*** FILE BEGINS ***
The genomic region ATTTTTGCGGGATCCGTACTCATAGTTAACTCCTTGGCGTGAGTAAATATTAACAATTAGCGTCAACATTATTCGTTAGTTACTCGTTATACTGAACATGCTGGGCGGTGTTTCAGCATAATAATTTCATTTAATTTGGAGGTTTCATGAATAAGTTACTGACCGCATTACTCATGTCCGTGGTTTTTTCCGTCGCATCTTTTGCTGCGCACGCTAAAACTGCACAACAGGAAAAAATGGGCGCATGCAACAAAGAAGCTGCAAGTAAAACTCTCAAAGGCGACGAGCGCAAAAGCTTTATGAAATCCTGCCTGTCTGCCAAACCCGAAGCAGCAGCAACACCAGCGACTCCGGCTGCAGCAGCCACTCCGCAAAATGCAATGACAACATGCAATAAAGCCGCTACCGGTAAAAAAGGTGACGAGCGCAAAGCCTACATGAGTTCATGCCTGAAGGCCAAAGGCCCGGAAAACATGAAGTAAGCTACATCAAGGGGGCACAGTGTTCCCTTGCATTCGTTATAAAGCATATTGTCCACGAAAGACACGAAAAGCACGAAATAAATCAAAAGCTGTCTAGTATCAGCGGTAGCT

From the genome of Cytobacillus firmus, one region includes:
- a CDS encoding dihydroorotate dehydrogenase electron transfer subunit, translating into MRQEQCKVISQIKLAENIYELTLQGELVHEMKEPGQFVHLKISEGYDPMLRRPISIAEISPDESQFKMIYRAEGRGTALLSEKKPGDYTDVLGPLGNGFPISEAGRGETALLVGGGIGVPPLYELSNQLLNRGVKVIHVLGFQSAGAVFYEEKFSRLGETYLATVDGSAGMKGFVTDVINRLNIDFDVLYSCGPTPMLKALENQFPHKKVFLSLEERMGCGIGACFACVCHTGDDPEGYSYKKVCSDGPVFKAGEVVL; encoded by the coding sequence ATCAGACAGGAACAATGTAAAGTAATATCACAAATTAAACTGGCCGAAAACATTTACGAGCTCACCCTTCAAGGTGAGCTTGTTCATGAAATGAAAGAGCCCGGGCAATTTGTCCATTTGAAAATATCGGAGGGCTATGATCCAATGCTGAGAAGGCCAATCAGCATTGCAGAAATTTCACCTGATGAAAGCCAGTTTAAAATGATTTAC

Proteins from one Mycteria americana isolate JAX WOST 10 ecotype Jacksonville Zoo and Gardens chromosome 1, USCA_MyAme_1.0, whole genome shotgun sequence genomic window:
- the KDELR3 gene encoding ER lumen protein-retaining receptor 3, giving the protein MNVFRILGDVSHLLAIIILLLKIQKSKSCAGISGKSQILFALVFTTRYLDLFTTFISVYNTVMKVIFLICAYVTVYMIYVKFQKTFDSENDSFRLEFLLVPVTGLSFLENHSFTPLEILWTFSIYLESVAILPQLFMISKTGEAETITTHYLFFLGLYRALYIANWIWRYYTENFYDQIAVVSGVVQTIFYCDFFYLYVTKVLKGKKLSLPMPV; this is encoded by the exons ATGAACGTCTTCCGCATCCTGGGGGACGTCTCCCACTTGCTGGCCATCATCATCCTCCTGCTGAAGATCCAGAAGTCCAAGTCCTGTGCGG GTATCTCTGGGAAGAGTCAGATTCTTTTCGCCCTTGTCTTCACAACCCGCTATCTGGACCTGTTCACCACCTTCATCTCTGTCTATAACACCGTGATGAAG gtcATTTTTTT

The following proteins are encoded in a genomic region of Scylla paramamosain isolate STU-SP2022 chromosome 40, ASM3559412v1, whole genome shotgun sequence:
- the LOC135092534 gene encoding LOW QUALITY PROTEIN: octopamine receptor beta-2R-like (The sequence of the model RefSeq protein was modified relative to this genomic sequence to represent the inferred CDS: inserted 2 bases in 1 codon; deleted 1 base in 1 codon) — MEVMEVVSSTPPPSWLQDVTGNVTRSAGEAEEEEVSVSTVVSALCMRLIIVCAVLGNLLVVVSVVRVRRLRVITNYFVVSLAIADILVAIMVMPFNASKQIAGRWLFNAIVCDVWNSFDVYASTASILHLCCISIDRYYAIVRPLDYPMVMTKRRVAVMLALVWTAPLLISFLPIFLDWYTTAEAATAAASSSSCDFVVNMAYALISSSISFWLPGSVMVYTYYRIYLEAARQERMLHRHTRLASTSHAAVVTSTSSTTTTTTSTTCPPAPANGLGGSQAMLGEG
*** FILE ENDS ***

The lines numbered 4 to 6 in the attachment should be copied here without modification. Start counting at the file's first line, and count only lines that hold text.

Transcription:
Proteins from one Mycteria americana isolate JAX WOST 10 ecotype Jacksonville Zoo and Gardens chromosome 1, USCA_MyAme_1.0, whole genome shotgun sequence genomic window:
- the KDELR3 gene encoding ER lumen protein-retaining receptor 3, giving the protein MNVFRILGDVSHLLAIIILLLKIQKSKSCAGISGKSQILFALVFTTRYLDLFTTFISVYNTVMKVIFLICAYVTVYMIYVKFQKTFDSENDSFRLEFLLVPVTGLSFLENHSFTPLEILWTFSIYLESVAILPQLFMISKTGEAETITTHYLFFLGLYRALYIANWIWRYYTENFYDQIAVVSGVVQTIFYCDFFYLYVTKVLKGKKLSLPMPV; this is encoded by the exons ATGAACGTCTTCCGCATCCTGGGGGACGTCTCCCACTTGCTGGCCATCATCATCCTCCTGCTGAAGATCCAGAAGTCCAAGTCCTGTGCGG GTATCTCTGGGAAGAGTCAGATTCTTTTCGCCCTTGTCTTCACAACCCGCTATCTGGACCTGTTCACCACCTTCATCTCTGTCTATAACACCGTGATGAAG gtcATTTTTTT

The following proteins are encoded in a genomic region of Scylla paramamosain isolate STU-SP2022 chromosome 40, ASM3559412v1, whole genome shotgun sequence: